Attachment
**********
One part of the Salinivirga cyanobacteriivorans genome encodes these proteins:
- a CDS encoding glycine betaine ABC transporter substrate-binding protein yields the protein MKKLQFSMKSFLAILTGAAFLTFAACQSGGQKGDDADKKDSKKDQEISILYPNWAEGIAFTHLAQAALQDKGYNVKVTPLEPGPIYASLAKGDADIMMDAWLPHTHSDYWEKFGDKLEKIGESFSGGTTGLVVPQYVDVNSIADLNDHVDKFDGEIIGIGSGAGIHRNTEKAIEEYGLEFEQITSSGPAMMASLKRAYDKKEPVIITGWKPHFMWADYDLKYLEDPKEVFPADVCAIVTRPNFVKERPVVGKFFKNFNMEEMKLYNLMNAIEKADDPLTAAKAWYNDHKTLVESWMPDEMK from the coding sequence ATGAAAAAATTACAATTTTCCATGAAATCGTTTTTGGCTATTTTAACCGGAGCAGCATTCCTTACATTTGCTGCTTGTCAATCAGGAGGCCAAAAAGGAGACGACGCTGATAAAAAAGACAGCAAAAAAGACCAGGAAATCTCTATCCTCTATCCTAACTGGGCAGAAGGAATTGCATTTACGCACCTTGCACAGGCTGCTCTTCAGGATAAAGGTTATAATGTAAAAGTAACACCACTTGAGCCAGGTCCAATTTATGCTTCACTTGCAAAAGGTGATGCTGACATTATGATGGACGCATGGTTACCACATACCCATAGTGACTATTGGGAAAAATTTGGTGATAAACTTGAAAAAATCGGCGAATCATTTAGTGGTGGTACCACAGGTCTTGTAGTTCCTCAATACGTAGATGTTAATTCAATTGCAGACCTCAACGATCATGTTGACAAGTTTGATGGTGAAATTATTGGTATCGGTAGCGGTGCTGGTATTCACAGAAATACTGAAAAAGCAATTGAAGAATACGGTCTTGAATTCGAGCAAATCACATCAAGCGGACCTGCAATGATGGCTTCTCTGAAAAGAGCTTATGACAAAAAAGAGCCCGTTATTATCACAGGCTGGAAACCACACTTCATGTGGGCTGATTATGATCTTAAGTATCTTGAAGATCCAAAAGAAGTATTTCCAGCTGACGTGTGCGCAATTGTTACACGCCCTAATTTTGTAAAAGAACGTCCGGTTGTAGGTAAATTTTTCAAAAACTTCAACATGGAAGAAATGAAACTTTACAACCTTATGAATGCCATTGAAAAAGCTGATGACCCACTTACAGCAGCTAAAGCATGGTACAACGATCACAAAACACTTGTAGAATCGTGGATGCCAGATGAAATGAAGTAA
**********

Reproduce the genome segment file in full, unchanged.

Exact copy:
One part of the Salinivirga cyanobacteriivorans genome encodes these proteins:
- a CDS encoding glycine betaine ABC transporter substrate-binding protein yields the protein MKKLQFSMKSFLAILTGAAFLTFAACQSGGQKGDDADKKDSKKDQEISILYPNWAEGIAFTHLAQAALQDKGYNVKVTPLEPGPIYASLAKGDADIMMDAWLPHTHSDYWEKFGDKLEKIGESFSGGTTGLVVPQYVDVNSIADLNDHVDKFDGEIIGIGSGAGIHRNTEKAIEEYGLEFEQITSSGPAMMASLKRAYDKKEPVIITGWKPHFMWADYDLKYLEDPKEVFPADVCAIVTRPNFVKERPVVGKFFKNFNMEEMKLYNLMNAIEKADDPLTAAKAWYNDHKTLVESWMPDEMK from the coding sequence ATGAAAAAATTACAATTTTCCATGAAATCGTTTTTGGCTATTTTAACCGGAGCAGCATTCCTTACATTTGCTGCTTGTCAATCAGGAGGCCAAAAAGGAGACGACGCTGATAAAAAAGACAGCAAAAAAGACCAGGAAATCTCTATCCTCTATCCTAACTGGGCAGAAGGAATTGCATTTACGCACCTTGCACAGGCTGCTCTTCAGGATAAAGGTTATAATGTAAAAGTAACACCACTTGAGCCAGGTCCAATTTATGCTTCACTTGCAAAAGGTGATGCTGACATTATGATGGACGCATGGTTACCACATACCCATAGTGACTATTGGGAAAAATTTGGTGATAAACTTGAAAAAATCGGCGAATCATTTAGTGGTGGTACCACAGGTCTTGTAGTTCCTCAATACGTAGATGTTAATTCAATTGCAGACCTCAACGATCATGTTGACAAGTTTGATGGTGAAATTATTGGTATCGGTAGCGGTGCTGGTATTCACAGAAATACTGAAAAAGCAATTGAAGAATACGGTCTTGAATTCGAGCAAATCACATCAAGCGGACCTGCAATGATGGCTTCTCTGAAAAGAGCTTATGACAAAAAAGAGCCCGTTATTATCACAGGCTGGAAACCACACTTCATGTGGGCTGATTATGATCTTAAGTATCTTGAAGATCCAAAAGAAGTATTTCCAGCTGACGTGTGCGCAATTGTTACACGCCCTAATTTTGTAAAAGAACGTCCGGTTGTAGGTAAATTTTTCAAAAACTTCAACATGGAAGAAATGAAACTTTACAACCTTATGAATGCCATTGAAAAAGCTGATGACCCACTTACAGCAGCTAAAGCATGGTACAACGATCACAAAACACTTGTAGAATCGTGGATGCCAGATGAAATGAAGTAA